It wasn’t the weather that I found to be chilly in Cardiff. But with a mammoth shopping zone and some world-class activities for young people, Cardiff is not without its redeeming qualities.
The story I share here is not very representative of my visit, but it was my favourite encounter in Wales’ capital city.
Lunch from a Bygone era
“It’s chilly today,” she said for the second time, even though it was actually unseasonably warm. In fact, today with a high of 17 degrees Celcius, I had been told earlier that now I did not need to come back to experience summer since I already have. Well that is lucky, I nearly spoke aloud. My experience in Cardiff so far had not left me wanting more. (The typical summer high is only 19 degrees Celcius.)
“It is a bit fresh,” I agreed back. She sat having just ordered, with her shopping trolley for company. “Were you doing your shopping today then?” We’re sat side-by-side at single tables facing the the serving area in the middle of a restaurant/coffee shop on St. Mary’s. Clearly a hang-out for the pensioner crowd when downtown on errands, it looked about my pace today. I’ve eaten in enough pubs and sometimes one wants to pass the gastronomic delights of the trendy cafe culture for some simple food.
“I was to see my Doctor, he tells me it will take a month before my lungs clear up,” she declares, a hand just below her neck. “Did he give you any tablets?” “No, he didn’t. He said it will just go away, but he did tell me to take it easy.”
“I have arthritis from here to here,” she shows me. She still has good upper-mobility for an octogenarian, able to put her hand on the back of her neck and the bottom of her spine. “I do have tablets for that, for the pain.”
“Do you remember the flood we had twenty years back?” she asks but doesn’t wait for a response. “It rained solid for twelve straight hours!” “That’s a lot of rain,” I encourage. “I was a cleaner at the bank. I had this really heavy professional vacuum cleaner, you know, those big shiny metal ones they made, but I wasn’t allowed to use the lift. So, I would put my vacuum into the lift, press the button, and then run down the stairs to get it!” she tells me, laughing at the memory and how absurd it seems today. “There was no way I could carry it, it was way too heavy!” “I guess those were the days of upstairs/downstairs,” I suggest. “Aye yes they were. A cleaner woman wouldn’t use the same lift that customers and front staff used, but there was only one lift so we had to use the stairs.” “Things sure have changed,” I comment.
“I had the day off, I was working six days then. I decided to give my own home a real good scrub. I’d been at it all day and didn’t even know it was raining until my son, he came home, didn’t he, when he opened the door water near filled-up my house!”
“It kept coming and at its highest it were up to here!” she shows me on the wall between us. Nearly shoulder height when sitting, the chair rail. ” I couldn’t believe it! I wasted my whole day! You should have seen the mess! I’ve fourteen steps down to my cellar, very deep, and even after it was all over the water only lowered to just below the first stair.”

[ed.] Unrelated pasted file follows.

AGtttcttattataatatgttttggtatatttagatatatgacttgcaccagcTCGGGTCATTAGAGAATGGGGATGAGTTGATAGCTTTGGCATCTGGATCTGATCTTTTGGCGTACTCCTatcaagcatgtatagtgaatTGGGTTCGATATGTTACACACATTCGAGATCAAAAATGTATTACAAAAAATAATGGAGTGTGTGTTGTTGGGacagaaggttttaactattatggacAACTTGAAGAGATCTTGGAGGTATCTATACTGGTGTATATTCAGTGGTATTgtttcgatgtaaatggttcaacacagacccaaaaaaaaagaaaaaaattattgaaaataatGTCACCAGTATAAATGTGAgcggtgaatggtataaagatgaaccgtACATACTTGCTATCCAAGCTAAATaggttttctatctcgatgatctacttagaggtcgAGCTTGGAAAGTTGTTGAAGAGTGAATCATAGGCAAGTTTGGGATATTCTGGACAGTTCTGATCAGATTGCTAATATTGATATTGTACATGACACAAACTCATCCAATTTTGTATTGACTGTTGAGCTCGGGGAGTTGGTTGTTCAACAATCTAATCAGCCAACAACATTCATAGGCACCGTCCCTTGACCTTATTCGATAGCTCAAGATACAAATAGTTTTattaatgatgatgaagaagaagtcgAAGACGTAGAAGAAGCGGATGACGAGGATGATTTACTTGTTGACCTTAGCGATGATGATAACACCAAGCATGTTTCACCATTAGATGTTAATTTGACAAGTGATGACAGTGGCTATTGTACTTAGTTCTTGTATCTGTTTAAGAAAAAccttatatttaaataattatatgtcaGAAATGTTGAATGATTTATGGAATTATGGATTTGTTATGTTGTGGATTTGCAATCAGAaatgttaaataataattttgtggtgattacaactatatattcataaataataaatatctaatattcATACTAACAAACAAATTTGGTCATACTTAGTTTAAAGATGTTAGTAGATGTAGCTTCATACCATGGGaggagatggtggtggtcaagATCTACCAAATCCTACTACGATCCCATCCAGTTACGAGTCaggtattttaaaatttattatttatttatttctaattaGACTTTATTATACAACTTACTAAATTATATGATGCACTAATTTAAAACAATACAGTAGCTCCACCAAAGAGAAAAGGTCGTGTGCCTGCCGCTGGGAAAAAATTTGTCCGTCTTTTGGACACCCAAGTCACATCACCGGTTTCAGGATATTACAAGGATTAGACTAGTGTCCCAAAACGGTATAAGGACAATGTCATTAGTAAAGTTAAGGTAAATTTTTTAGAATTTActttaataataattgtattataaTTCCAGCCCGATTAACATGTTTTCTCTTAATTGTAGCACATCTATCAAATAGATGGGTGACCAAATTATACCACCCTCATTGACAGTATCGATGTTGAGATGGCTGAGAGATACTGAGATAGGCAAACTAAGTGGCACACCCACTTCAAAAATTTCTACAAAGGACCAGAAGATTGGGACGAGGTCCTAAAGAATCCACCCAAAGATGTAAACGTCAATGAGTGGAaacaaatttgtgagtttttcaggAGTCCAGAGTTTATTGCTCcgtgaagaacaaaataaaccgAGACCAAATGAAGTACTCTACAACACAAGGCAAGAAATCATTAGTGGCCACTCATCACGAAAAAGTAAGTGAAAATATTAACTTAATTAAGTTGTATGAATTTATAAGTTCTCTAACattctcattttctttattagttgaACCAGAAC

There’s a pause as she sips her tea and takes a bite of toast. “Do you have family in Cardiff?” I inquire. “Oh yes, too many family. I don’t know how many grandchildren. I tried to buy things for them to share at Christmas, and Julie, she complained that I never bought her nothing! And what did I get? Nothing!”
“Actually, I did get five gift cards, for five pound each, you know, for Boots or somewhere. There was a big sale at the bookstore so I got myself fifteen books! They were three-for-five pounds. I love reading. ”
“My son, he never left, his Dad died when he was twenty-five so he stayed around to take his place, like. He never married. I told him he should marry, but he didn’t”
“You’re lucky to have your family So close. In Canada, I live in a different time-zone than my mother.” “You’re from Canada? I’ve been there! Fifteen odd years ago I took a cruise of Canada.” (Does she mean she took a tour?) “One place, the guide took us to this great French Mansion, I’d never seen anything like it, and he said, ‘This is where you’ll be staying.’ Well, I couldn’t believe it. I can’t put it into words what it was like, but none of us took the tour the next day, we didn’t want to leave the hotel! I can’t remember where is was.” (There are a number of possibilities, the Chateau Frontenac in Quebec or the Fairmont Banff Springs are probably most likely.)
“Did you travel by yourself?” “I did. I always wanted to go and my son, he told me, if you want to do it Mam, then you should.”
The stories continued rolling until she was done her buttered toast and cup of tea, and I my mixed grill. I thanked her for her interesting stories and we parted ways. As I got outside I looked back and saw her just a few steps from our tables with her trolley taking baby steps.
Getting old is hard, I thought, but we all do and she’s had her turn. She made my day and elevated my feeling for Cardiff. So this is a place that may have had a friendly past. I wonder what happened.